Arizona Judge Nixes Gallup Diocese's Limit of Witnesses, Discovery
By Elizabeth Hardin-Burrola
September 11, 2012
FLAGSTAFF — An Arizona judge has ruled against the Diocese of Gallup on two important issues in the “Route 66” priest sex abuse lawsuit the diocese is fighting in a Flagstaff courtroom.
On Aug. 31, Coconino County Superior Court Judge Mark R. Moran denied two requests by attorneys for the Gallup Diocese that would have severely limited the plaintiff’s attorney from obtaining discovery information about sexual abuse that has occurred in the diocese, limited witnesses the plaintiff’s attorney could interview in depositions, and limited the scope of those deposition interviews.
The lawsuit was filed two years ago by Phoenix attorney Robert E. Pastor on behalf of a man in his early 70s who claims he was sexually abused as a child when he served as an altar boy for the Rev. Clement Hageman in Holbrook, Ariz. The plaintiff claims he repressed memories of the abuse for decades until a 2007 trip through Gallup triggered the memories. Although the diocese has stipulated Hageman “more probably than not” sexually abused the plaintiff in 1952 as claimed, the lawsuit is centered around the plaintiff’s argument that Arizona’s statute of limitations for civil claims should be tolled — legally suspended — because the Gallup Diocese fraudulently concealed information about Hageman’s sexual abuse for more than 60 years.
In April, diocesan attorney Keith Ricker requested a protective order from the court barring discovery of post-1952 information about sexual abuse in the diocese, barring discovery of what the diocese “knew or allegedly should have known” about post-1952 sexual abuse, and barring discovery of information about the diocese’s post-1952 “policies and procedures for addressing claims of clergy sexual misconduct.” In addition, Ricker requested the court limit who Pastor could interview in depositions and the scope of those deposition interviews.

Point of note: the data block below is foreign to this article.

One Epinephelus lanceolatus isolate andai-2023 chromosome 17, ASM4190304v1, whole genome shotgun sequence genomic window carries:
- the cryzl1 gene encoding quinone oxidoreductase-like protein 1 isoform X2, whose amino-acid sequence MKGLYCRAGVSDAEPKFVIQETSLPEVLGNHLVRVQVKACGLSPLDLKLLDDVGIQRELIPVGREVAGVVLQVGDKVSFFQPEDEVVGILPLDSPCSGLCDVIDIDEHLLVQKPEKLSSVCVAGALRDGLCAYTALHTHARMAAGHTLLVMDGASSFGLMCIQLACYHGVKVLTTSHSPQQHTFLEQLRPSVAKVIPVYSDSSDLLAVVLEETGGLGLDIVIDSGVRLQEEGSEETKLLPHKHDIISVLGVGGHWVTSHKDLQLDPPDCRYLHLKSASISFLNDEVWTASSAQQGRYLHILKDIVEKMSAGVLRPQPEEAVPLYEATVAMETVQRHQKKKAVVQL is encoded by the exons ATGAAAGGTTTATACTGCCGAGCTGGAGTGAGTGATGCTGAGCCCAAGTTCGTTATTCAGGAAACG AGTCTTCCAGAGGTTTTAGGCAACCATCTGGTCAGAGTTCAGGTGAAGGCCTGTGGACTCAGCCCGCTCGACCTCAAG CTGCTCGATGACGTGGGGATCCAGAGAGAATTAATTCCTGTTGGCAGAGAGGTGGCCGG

Trying to prevent the discovery of post-1952 clergy abuse information was an important piece of the diocese’s legal defense strategy. No one who worked in the diocese in 1952 is still alive to testify about that time period. And although the plaintiff was sexually abused by Hageman in 1952, evidence from the diocese’s personnel file on Hageman and allegations by other abuse victims indicate the priest continued to abuse children in rural Catholic parishes in Arizona for 23 more years — up until his death in Winslow in 1975.
At least 18 other Gallup priests have been publicly accused of sexually abusing minors since Hageman abused the plaintiff in 1952.
In his ruling, Moran dismantled the diocese’s argument that post-1952 information about Hageman and other sexually abusive clergy in the Gallup Diocese was not relevant to the plaintiff’s claims.
Citing a number of the plaintiff’s allegations, Moran wrote: “All of these allegations are directly relevant to the Plaintiff’s burden to prove that the Defendant acted with an evil mind in its policies, procedures, and employment of Father Hageman. These factors are no less relevant on the issue of punitive damages because they occurred after the abuse of the Plaintiff. If anything, they become more relevant to demonstrate that even with actual knowledge that Father Hageman was abusing boys, the Defendant continued to allow him to serve in the church, and continued to cover up his abuse to prevent harm to the church.”
Moran added these factors “go directly to support the Plaintiff’s claims for punitive damages and fraudulent concealment.”
Moran also denied Ricker’s attempt to limit Pastor’s access to specific witnesses in deposition interviews. Citing Rule 30(b)(6) of the Arizona Rules of Civil Procedure, Ricker requested the court require the plaintiff’s attorney to identify “with reasonable particularity the matters on which examination is requested” and allow diocesan officials to designate who they wanted to answer those questions.
Moran ruled that legal provision did not apply to this case.
“The rule and comment to the rule clearly state that this procedure is appropriate when a party does not know whom it wishes to depose,” Moran said. “Here, the Plaintiff has named individuals within the Defendant’s organization that he wishes to depose because he believes that they do have knowledge on relevant matters.”
According to Ricker’s motion for protective order, the Diocese of Gallup wanted to prevent Pastor from conducting deposition interviews with other known abuse victims of Hageman and at least a dozen diocesan officials who have specific knowledge about Hageman, other abusive Gallup clergy, or policies and procedures regarding clergy sexual misconduct in the diocese.
Reporter Elizabeth Hardin-Burrola can be contacted at (505) 870-0745 or email@example.com